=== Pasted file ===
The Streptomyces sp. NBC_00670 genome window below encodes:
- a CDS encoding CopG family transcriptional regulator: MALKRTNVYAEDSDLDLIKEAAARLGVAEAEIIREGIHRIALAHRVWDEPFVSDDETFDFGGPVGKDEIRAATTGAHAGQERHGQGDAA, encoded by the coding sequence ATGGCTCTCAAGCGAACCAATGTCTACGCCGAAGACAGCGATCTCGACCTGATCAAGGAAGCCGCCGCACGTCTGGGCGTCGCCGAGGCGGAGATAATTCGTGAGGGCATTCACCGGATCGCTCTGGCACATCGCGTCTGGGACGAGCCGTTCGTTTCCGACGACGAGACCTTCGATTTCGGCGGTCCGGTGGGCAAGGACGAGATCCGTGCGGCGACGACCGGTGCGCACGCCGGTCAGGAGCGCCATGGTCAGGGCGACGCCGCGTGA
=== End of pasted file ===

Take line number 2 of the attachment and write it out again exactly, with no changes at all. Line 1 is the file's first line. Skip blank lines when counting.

- a CDS encoding CopG family transcriptional regulator: MALKRTNVYAEDSDLDLIKEAAARLGVAEAEIIREGIHRIALAHRVWDEPFVSDDETFDFGGPVGKDEIRAATTGAHAGQERHGQGDAA, encoded by the coding sequence ATGGCTCTCAAGCGAACCAATGTCTACGCCGAAGACAGCGATCTCGACCTGATCAAGGAAGCCGCCGCACGTCTGGGCGTCGCCGAGGCGGAGATAATTCGTGAGGGCATTCACCGGATCGCTCTGGCACATCGCGTCTGGGACGAGCCGTTCGTTTCCGACGACGAGACCTTCGATTTCGGCGGTCCGGTGGGCAAGGACGAGATCCGTGCGGCGACGACCGGTGCGCACGCCGGTCAGGAGCGCCATGGTCAGGGCGACGCCGCGTGA